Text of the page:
When Andy Ruiz, Jr. got the TKO against Anthony Joshua back in June, he made history. He became the first boxer of Mexican descent to win a world heavyweight championship in boxing.
But Ruiz is just the latest in a long line of history-making boxers from Mexico.
In honor of Mexican Independence Day we wanted to highlight some of the greatest Mexican and Mexican-American boxers to step into the ring.
Before we get started, we just want to make one thing clear. The following boxers are all unquestionably great, but they’re presented in no particular order. We aren’t trying to rank these guys or argue about who’s better.
And this certainly isn’t a complete list. If we covered a few fighters every day for a month, we would still not have talked about all of the amazing fighters to come out of Mexico.
What we wanted to do here, is present the tip of the iceberg: some of the most historic and electric fighters who possess Mexican heritage. If there are any fighters that you feel should get their due, please feel free to let us know in the comments.
After securing the IBF Bantamweight title in 1988, Orlando Canizales held onto it through 16 defenses (a record for the division that still stands). He never lost at the 118 lb weight class. The title was ultimately vacated when he began fighting in a higher weight class at the end of 1994.
He would fight at 122 lbs for the next several years, but would not claim another title. He retired to his hometown of Laredo, TX in 1999.
An aggressive boxer-puncher, Canizales had a record of 50 wins in 57 fights with 37 KOs. He wasn’t known for excelling in any one aspect of the sport (he wasn’t the fastest or the hardest puncher or the most skilled), he combined what he had in order to dominate all challengers while he was in his prime.
He was inducted into the International Boxing Hall of Fame in 2009.
“El Terrible” was the first Mexican boxer to win world titles in four different weight classes. He claimed the WBC Super Bantamweight title in 1997, the WBC Featherweight title in 2000, the WBC/IBF Super Featherweight title in 2004, and the WBC Super Lightweight title in 2011 before finally retiring in 2012.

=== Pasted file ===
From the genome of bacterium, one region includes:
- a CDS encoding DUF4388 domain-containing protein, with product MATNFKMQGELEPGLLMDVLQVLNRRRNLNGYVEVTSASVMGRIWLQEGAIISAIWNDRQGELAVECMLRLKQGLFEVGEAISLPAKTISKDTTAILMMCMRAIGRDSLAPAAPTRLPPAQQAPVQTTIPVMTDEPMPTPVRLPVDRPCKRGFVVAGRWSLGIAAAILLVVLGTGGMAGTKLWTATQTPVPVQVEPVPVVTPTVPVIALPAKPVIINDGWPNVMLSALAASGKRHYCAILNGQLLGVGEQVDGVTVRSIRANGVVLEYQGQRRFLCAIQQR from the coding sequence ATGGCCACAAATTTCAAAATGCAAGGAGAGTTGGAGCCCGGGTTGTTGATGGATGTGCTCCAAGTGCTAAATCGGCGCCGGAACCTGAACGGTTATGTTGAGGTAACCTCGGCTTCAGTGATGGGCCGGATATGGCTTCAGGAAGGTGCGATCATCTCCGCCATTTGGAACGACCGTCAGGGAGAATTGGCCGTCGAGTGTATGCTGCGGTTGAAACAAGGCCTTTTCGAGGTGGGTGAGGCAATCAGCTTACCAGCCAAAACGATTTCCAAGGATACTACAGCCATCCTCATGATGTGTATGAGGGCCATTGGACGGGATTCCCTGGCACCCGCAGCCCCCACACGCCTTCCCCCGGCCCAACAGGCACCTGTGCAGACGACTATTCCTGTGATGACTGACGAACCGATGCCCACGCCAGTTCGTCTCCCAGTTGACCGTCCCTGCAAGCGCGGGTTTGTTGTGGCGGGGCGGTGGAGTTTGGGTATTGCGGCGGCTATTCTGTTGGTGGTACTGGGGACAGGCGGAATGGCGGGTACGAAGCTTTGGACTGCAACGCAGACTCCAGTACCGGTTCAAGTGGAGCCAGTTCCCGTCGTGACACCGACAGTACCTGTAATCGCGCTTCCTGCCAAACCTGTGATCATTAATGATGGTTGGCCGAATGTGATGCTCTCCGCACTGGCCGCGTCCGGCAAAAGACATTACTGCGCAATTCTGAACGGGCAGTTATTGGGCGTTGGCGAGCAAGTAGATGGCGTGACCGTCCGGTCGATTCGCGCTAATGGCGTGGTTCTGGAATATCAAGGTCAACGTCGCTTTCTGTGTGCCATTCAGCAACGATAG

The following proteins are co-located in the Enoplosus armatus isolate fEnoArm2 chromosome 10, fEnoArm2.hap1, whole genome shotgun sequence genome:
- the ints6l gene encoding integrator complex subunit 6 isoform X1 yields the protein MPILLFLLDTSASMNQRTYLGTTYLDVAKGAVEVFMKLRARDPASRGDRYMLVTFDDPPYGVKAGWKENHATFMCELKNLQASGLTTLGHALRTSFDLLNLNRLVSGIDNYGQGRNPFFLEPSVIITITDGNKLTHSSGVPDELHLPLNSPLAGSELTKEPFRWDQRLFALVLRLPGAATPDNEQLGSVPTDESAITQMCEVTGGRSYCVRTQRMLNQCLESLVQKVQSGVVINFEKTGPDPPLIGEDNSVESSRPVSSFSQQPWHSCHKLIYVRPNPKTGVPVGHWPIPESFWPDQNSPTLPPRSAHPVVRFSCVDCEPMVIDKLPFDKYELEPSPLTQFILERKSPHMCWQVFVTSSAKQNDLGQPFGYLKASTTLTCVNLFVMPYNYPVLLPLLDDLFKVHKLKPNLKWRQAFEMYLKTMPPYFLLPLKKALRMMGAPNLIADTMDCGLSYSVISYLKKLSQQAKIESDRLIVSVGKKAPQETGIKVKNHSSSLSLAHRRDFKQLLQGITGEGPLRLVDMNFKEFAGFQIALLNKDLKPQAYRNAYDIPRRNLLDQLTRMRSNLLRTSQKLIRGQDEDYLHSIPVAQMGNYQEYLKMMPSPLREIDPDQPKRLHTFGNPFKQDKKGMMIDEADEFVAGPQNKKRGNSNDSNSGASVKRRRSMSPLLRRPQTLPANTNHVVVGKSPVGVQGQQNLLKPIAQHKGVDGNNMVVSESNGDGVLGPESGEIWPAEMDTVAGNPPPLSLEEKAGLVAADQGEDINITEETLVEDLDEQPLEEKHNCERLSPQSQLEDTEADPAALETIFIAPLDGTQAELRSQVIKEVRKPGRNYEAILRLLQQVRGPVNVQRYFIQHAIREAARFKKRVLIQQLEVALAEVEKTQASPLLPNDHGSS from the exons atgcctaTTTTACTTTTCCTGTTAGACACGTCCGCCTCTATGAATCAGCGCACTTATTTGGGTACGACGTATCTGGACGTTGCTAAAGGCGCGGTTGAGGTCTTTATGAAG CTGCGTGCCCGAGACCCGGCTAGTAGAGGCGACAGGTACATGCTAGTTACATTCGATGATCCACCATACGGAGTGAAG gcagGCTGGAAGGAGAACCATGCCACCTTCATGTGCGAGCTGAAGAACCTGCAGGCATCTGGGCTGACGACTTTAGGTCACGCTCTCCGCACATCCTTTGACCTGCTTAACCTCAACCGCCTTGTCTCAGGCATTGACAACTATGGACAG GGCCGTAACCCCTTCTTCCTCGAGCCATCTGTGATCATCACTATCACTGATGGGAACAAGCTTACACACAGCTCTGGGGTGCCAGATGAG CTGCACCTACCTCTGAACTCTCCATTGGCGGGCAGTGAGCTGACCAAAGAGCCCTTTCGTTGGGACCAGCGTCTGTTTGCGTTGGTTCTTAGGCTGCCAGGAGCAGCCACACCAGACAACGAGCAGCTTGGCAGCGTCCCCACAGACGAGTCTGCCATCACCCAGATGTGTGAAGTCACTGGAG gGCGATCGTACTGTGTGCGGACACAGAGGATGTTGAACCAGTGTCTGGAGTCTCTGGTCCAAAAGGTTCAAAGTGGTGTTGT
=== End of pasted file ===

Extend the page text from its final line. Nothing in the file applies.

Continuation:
Morales is well known for having defeated 15 world champions during the course of his career. The most notable of these victories was his win over Manny Pacquiao in 2005 to win the Super Featherweight titles. Many people remember this fight because Morales, who typically fights Orthodox, chose to reverse his stance and slug it out with Pacquiao for a brief period during the 12th round.
A tall man, Morales typically fought as an out-boxer, using his long reach to his advantage. But, ever the showman, he would often choose to engage his opponents in a brawling style (as he did in the final round of his first match with Pacquiao) at various points in a given match to the delight of his fans.
Morales retired in 2014 with a record of 52 wins (36 by knockout) and 9 losses.
Oscar de la Hoya
The media dubbed De La Hoya “The Golden Boy” during the 1992 Summer Olympics, as he marched his way to a gold medal in Barcelona. He’s carried that name, for better or worse, throughout his boxing career, and into his post-boxing career as a fight promoter.
The name isn’t just for show though. At the time of this writing, BoxRec ranks De La Hoya as the 9th best boxer, pound for pound, of all time. During his career, he fought in six different weight classes (super featherweight through middleweight), earning a world title in each of them. He would face and defeat great, hall-of-fame fighters like Pernell Whitaker, Julio Cesar Chavez, and Hector Camacho.
Not only was he one of the best boxers during his prime, but he was also one of the most popular. Until surpassed by Mayweather and Pacquiao, De La Hoya generated more pay-per-view income than any other fighter (approximately $700 million) before him.